Bank data stolen out of exec.s vehicle

December 6, 2006

By Michael D. Sorkin, St. Louis Post-Dispatch

Banks like to advertise how careful they are with customer information. Premier Bank is no exception. Its executives recall just one time when they left account data in a parked vehicle.

That was the evening of Nov. 16. Dozens of employees were gathered at the Chase Park Plaza hotel to watch as Premier became the first bank to receive a Missouri Chamber of Commerce Award as one of the state's fastest growing businesses.

With the bankers inside celebrating, a thief was outside working. One of the vehicles broken into that night in the hotel garage was a GMC truck owned by Premier's vice president and chief financial officer.

Taken from the truck was a bound, blue book about the size of a laptop computer. It contained paper reports with the names and account numbers of 1,800 customers who had opened Premier accounts in October.

Bank executives said Tuesday they have written letters to the customers, advising them to monitor those accounts for the next 12 to 24 months.

The bank says the stolen papers contained no information that would put any accounts in jeopardy. And there have been no reports of thefts.

But the missing names and account numbers were enough to require notifying customers and the FBI, said Mike Anderson, bank president and chief operating officer.

"It's amazing to me that this happened the one time we did it," Anderson said. "This just doesn't happen in Columbia and Jefferson City," he said. "A lot of people still leave their doors open here."

Premier's headquarters is in Jefferson City. The privately held bank has $1.1 billion in assets and more than a dozen offices in Columbia, Mo., St. Charles and St. Louis counties, the Lake of the Ozarks and Texas.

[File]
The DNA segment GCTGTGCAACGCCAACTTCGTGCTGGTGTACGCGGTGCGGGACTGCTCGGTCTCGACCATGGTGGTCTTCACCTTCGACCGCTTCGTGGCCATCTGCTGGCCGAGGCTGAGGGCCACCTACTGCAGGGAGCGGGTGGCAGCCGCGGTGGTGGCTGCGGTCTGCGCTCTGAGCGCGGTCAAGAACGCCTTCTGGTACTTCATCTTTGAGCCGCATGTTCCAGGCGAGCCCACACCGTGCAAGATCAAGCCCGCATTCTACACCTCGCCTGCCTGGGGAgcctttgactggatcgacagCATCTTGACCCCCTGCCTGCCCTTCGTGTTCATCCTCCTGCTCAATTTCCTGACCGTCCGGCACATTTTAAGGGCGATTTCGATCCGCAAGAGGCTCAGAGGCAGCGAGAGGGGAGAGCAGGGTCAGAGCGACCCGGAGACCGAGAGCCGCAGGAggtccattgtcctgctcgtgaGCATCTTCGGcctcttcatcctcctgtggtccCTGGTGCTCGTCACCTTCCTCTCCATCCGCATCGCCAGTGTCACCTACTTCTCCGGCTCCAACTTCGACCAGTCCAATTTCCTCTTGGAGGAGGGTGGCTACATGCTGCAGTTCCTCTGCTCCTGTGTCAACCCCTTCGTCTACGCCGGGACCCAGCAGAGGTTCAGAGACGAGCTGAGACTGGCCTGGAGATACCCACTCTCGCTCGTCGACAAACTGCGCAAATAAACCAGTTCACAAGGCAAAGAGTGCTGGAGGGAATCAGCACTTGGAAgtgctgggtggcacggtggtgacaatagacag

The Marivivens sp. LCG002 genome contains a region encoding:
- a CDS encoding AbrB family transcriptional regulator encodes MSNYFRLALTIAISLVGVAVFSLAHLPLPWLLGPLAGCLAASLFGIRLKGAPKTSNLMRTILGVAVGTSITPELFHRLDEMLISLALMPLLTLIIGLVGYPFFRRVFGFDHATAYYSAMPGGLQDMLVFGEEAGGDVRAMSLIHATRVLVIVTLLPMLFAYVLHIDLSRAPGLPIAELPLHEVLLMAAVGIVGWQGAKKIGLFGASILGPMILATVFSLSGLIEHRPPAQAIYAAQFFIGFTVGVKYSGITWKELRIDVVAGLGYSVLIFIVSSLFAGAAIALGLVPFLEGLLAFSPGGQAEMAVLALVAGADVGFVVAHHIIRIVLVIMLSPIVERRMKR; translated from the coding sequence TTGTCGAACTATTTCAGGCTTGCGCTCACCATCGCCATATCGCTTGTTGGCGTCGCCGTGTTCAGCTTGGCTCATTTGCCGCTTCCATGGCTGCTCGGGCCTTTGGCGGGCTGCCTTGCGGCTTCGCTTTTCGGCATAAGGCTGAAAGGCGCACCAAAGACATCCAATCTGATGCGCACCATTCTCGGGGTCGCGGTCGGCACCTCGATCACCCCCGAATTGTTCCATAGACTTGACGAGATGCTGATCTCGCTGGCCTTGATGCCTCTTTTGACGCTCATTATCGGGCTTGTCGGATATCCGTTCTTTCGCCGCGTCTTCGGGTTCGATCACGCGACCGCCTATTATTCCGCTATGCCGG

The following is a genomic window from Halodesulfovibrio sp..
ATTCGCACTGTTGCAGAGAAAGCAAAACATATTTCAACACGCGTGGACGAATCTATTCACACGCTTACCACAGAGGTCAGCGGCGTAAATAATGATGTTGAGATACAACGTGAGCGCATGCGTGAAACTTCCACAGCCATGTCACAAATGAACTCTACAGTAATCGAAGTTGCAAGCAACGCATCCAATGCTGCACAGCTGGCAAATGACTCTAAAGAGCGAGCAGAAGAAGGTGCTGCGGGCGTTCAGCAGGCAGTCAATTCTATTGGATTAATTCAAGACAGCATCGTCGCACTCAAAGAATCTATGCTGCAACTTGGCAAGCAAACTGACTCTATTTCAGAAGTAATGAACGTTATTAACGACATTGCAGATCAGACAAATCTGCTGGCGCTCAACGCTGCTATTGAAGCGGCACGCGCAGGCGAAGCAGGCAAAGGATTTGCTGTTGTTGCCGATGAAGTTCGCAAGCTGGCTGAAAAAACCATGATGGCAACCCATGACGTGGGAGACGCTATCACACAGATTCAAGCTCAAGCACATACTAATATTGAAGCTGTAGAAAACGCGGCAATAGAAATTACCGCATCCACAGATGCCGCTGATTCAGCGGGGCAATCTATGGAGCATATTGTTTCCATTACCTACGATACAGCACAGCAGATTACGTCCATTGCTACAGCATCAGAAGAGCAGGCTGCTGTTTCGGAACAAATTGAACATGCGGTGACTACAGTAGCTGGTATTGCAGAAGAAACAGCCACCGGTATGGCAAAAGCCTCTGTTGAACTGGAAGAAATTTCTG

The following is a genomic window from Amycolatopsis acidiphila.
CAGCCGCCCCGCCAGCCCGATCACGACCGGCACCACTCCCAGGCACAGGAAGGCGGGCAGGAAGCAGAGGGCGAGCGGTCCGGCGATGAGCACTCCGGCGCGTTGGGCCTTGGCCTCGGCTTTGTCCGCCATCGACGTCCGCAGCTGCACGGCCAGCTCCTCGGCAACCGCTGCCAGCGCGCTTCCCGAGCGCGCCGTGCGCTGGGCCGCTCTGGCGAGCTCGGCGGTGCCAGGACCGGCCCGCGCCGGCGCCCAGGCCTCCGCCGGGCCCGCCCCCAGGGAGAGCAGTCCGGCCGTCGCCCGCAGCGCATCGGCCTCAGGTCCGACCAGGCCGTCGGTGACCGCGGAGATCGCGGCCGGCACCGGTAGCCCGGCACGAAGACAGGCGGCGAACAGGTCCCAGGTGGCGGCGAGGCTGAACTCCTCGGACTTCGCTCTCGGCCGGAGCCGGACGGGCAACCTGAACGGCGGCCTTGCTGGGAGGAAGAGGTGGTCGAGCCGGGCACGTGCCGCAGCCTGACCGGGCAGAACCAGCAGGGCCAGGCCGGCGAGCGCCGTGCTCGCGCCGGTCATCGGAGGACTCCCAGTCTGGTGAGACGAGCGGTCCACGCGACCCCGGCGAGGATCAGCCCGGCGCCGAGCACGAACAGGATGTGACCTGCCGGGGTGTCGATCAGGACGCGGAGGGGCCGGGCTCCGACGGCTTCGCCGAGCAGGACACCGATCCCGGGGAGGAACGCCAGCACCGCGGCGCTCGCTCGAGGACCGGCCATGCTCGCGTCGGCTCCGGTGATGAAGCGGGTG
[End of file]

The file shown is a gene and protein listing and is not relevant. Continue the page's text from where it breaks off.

"I guess you could debate whether we should have had" the information in the truck, Anderson said. "Obviously, we have changed our procedure; none of the reports will be out of the bank now."

The thief also stole a $250,000 non-negotiable bank certificate, $400 in cash and a black leather jacket valued at $250, according to St. Louis police. Another vehicle was stolen from outside the hotel that night, stripped and later recovered.

After the break-in, the bank's security consultant hired a private investigator to search trash bins for the stolen records.

"I said we would do everything in our power to get that back by the end of that weekend," Anderson said. "That didn't happen. But we tried hard."

Failing to find the records, the bank re-created the stolen data and on Nov. 25, notified the customers, said Keith Monson, senior vice president and chief compliance officer.

He said there have been few complaints, although a small number of customers were angry.

One is Todd ONeill of Wildwood, who opened a certificate of deposit in October. A bank representative told him his money is safe. "We won't give them your money," she told him.

ONeill questioned why the bank would take information about his account out of the office.

Anderson says the bankers had planned to use the papers at a meeting the next morning to discuss new accounts.

He said the bank has flagged all 1,800 accounts and is monitoring them.

Without Social Security numbers or other personal information, Anderson said, he doubts a thief could get into the accounts.

"We know our customers," Anderson said. "If somebody came in with an account number, they are not going to get anywhere. Except maybe to jail."

Hundreds of thousands, possibly millions, of people are victims of identity theft each year. Earlier this year, a staffer at the Department of Veteran Affairs reported the theft of his laptop computer containing confidential data for 26 million veterans.

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